There is one further thing to bear in mind when deciding how often you are going to check in your content objects. As mentioned above, UPK retains every version of a content that has been checked in. These are accessible via the Document History, as we will see later. This means that if you check in a content object ten times, then UPK will retain ten versions of it. This can also make it difficult to identify the “released” versions of the content object in the Document History, should you subsequently need to roll back to the last-released version. The Administrator can clean up the database periodically, but the only way of differentiating between versioned drafts and versioned released content objects is by using the check-in comments. These are explained in the section Step 2: Confirming the scope of the check-in, ahead.
The down-side to checking in content objects that you may not have finished working on is that these objects could be mis-perceived as being final, and actually used or published. In some cases, you may have checked some of them out not because you want to change them, but specifically to stop anyone else from changing them.
UPK does not provide you with a simple, automatic solution to these shortcomings, but there is a manual workaround that you can use. This is to use the Workflow properties of the objects.
UPK does not have a “real” workflow, it does not have “routing” of content objects based on their status, or automatic email notification of content objects that are due for review, or any of the things that you’d expect from workflow functionality. Of course users can use a Custom View to display content objects according to their Workflow properties, but this is still not really “workflow”.
If you display the Properties for a content object, by clicking on the Properties button (), the last category of properties (at the end of the Properties list) is the Workflow category. Within this, there are two properties:
- Assigned To: This property allows you to select (from a drop-down list) the user ID of any developer who is authorized to access the content object. If you select your own user ID in this field, then this is an indication to the other developers that they should not work on this content object themselves.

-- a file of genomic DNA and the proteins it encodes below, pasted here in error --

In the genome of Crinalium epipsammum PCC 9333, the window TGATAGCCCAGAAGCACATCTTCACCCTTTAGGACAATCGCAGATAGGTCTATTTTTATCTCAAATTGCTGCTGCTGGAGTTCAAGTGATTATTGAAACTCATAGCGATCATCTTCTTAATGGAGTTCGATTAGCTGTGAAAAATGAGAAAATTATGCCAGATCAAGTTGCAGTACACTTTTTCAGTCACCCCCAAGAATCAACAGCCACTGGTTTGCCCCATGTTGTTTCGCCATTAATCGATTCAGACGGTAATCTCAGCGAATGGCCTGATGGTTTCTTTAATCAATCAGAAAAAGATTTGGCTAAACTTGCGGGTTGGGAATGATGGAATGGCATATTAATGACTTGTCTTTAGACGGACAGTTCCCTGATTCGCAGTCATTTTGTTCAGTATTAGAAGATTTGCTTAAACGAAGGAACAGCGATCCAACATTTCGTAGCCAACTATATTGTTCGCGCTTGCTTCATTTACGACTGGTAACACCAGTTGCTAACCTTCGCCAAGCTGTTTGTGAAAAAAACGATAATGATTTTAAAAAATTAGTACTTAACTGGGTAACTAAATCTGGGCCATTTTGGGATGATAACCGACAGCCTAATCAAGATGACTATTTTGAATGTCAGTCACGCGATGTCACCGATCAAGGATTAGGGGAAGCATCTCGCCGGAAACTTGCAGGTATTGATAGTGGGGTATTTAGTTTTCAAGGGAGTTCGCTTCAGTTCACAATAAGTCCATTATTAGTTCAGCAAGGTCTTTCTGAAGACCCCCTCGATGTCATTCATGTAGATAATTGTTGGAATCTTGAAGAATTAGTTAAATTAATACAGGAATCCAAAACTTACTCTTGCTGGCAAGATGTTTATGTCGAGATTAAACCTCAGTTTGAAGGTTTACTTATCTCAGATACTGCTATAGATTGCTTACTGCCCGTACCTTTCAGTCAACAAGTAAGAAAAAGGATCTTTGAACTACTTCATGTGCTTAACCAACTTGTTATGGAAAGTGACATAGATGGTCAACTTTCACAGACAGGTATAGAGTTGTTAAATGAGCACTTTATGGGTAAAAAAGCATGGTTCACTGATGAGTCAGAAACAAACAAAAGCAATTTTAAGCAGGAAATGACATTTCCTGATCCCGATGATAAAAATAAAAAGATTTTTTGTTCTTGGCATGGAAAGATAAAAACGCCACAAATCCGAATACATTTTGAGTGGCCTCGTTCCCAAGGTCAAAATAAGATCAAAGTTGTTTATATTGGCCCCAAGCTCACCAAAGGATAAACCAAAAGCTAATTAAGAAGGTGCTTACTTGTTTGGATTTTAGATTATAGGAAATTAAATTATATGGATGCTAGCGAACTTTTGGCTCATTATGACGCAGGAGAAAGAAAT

- State: This property can be used to specify the current status of a content object. The default values are (blank), Not Started, Draft, In Review, and Final. If you select a status of Draft, then this is an indication that you have not finished with the object.
An example of the Properties pane, showing the Workflow category, is in the following screenshot:
Of course, these Properties do not provide “hard checks”. You still rely on people seeing, and then paying attention to, these Properties but it is a start. Some strong guidance from your Project Manager or Team Leader would help, here.
Administrators can add, remove, or rename statuses. It is recommended that a suitable set of statuses are established and defined prior to any development work starting, and that these statuses and their meaning are communicated to all developers.
Step 1: Selecting the content objects
To select content objects for checking in, carry out the steps described below:
- In the Library, select the content objects that you want to check in. Normally, you will want to check in specific content objects, so you would only select these. As always, you click on a content object to select it. You can Ctrl-click to select multiple objects, or Shift-click to select a series of objects. You can also select a folder in the Library to check in all of the content objects in that folder. Do not worry if some of the objects that are included in your selection are not checked out; UPK will simply ignore these objects during check-in (it will not “error-out”).
You can also check in content objects by selecting them in an Outline Element.
- Once you have selected all of the content objects that you want to check in, click the Check In button ().
Step 2: Confirming the scope of the check-in
When you check in one or more specific content objects and have not selected a folder in the Library to check in, UPK will automatically check for any content objects that are related to the object that you are checking in. You will be prompted to check these in, as well. An example of this prompt is shown in the following screenshot: